Locations with the highest value of unclaimed estates
Starting with counties, Yorkshire ranks first for having the most unclaimed estates with as many as 444 in total. With the average estate in the UK being worth £150,000, there’s a staggering £66.6 million worth of unclaimed estates ready to be claimed in God’s Own Country.
In second place is Surrey and with 343 unclaimed estates, people living here could earn up to £51.45 million in inheritance.
Rounding up the top three is Sussex where there’s a total value of £39.15 million which could be owed to eligible residents.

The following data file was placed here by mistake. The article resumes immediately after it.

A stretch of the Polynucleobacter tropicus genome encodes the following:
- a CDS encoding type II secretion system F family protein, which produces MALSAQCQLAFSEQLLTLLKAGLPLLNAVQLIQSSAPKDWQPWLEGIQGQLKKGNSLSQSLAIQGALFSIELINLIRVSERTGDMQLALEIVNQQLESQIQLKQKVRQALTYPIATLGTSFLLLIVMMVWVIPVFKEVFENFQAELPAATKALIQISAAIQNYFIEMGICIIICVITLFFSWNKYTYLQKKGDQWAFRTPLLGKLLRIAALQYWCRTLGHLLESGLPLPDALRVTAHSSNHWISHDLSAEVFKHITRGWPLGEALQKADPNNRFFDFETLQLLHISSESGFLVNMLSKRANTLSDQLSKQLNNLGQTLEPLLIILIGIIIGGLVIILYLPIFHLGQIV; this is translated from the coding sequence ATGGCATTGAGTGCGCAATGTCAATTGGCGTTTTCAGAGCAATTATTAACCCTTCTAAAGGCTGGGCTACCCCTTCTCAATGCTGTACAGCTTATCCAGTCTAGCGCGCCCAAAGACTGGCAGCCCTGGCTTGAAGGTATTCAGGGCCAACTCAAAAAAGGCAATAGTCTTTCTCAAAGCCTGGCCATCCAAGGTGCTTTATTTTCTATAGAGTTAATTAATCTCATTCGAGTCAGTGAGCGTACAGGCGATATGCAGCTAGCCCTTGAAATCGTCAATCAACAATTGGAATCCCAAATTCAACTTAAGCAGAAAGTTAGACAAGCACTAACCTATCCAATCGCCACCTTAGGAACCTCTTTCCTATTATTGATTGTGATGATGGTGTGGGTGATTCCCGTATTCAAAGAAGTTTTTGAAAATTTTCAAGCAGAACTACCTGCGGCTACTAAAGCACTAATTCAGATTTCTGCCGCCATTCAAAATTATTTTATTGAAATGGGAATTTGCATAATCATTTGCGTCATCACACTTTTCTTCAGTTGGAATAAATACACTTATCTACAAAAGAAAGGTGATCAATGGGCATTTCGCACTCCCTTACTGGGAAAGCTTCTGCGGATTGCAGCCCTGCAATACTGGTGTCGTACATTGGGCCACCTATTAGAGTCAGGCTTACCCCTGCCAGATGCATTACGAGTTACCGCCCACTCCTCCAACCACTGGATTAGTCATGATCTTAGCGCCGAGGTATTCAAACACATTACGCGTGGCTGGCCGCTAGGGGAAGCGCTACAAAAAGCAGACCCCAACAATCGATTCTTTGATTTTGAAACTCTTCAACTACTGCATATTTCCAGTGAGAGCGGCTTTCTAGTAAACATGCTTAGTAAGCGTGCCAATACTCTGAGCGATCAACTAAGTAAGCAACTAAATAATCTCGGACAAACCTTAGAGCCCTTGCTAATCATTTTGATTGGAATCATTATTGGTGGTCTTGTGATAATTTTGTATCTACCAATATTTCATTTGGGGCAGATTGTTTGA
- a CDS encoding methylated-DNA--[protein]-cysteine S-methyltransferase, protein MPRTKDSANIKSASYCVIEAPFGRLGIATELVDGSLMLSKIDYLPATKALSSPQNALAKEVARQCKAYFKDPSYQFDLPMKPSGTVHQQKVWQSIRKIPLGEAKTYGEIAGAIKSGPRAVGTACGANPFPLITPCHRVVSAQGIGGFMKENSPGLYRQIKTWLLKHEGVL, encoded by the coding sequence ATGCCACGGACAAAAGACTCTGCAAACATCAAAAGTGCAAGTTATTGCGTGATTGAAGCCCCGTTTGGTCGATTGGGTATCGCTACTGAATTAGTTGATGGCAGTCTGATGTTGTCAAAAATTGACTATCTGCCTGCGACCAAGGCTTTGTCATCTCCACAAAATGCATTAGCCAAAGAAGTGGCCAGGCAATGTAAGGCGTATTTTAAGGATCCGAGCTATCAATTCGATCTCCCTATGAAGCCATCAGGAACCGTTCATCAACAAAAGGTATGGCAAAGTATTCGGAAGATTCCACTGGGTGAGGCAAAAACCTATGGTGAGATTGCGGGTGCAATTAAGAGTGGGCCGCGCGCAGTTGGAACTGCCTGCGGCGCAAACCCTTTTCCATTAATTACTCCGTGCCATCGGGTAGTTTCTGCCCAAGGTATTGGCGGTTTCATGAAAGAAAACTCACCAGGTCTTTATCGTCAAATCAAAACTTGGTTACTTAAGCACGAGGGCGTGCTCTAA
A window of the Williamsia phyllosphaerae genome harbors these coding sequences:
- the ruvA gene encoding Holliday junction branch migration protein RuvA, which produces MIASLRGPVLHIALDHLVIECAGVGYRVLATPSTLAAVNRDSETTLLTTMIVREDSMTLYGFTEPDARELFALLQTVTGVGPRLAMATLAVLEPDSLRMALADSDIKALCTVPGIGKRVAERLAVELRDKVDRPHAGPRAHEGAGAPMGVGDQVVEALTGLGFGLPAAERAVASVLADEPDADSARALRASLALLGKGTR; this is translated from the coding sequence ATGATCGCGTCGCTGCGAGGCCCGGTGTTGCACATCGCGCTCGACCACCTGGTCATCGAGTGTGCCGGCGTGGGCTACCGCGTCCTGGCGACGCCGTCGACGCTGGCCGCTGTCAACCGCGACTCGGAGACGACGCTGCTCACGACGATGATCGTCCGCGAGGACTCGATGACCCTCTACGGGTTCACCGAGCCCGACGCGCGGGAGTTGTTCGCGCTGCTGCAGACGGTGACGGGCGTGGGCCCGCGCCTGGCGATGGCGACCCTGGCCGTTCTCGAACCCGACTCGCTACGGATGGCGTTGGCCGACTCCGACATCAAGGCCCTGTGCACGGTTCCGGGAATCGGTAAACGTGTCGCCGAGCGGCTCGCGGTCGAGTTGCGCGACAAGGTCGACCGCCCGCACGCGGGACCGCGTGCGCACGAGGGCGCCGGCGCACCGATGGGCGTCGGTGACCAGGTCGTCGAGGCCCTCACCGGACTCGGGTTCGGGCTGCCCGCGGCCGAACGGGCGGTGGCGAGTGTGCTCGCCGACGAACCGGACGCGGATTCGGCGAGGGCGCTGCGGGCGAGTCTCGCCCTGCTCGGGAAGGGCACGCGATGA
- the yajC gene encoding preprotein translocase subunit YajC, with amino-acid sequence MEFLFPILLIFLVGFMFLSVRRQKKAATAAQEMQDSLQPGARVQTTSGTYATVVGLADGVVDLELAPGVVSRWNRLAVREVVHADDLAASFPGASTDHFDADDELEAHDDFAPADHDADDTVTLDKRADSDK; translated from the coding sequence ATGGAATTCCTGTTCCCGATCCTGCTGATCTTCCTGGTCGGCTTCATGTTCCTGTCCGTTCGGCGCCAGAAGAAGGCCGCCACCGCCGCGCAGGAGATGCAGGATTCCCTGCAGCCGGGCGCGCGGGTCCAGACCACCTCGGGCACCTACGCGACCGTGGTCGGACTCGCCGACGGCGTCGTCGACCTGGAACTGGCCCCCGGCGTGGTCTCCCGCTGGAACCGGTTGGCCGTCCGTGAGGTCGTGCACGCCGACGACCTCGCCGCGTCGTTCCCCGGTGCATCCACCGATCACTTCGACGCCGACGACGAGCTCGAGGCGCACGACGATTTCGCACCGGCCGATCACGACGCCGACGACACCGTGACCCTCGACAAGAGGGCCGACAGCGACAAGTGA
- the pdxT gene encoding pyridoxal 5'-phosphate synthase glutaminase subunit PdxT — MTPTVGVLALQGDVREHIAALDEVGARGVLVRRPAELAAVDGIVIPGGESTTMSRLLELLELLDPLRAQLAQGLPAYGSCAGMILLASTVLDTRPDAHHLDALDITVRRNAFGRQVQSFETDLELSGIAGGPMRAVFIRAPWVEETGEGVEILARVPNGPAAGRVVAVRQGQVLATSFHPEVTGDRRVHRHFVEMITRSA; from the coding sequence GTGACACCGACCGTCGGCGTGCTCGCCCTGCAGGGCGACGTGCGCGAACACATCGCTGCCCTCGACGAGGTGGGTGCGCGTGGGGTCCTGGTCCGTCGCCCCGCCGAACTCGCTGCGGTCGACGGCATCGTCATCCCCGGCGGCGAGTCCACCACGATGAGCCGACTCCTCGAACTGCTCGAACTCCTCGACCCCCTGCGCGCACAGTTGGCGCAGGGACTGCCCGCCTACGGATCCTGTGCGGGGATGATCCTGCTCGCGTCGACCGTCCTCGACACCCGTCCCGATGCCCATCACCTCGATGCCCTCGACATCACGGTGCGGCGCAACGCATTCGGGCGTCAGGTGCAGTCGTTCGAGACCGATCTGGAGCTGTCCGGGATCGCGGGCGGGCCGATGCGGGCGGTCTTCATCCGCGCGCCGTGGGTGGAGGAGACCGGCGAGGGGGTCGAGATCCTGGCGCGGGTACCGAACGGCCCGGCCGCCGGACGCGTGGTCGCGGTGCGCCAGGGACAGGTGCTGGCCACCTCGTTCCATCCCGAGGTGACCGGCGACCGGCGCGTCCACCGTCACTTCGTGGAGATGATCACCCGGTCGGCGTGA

Across the UK as a whole, there is more than £1 billion worth of assets which are entitled to be claimed.
Top 25 counties for unclaimed estates
|Rank||County||Number of unclaimed estates||Total value of estates|
The data also revealed some interesting results for the top cities to make a claim in when it comes to chasing down any inheritance. If you live in the capital, then you could be entitled to a slice of £152.7 million. That’s because London is home to the most unclaimed estates at 1,018.
In second place is Birmingham which has 185 unclaimed estates amounting to a total value of £27.75 million. Leeds ranks in third.
Top 25 cities for unclaimed estates
|Rank||City||Number of unclaimed estates||Total value of estates|
Surnames with the most unclaimed estates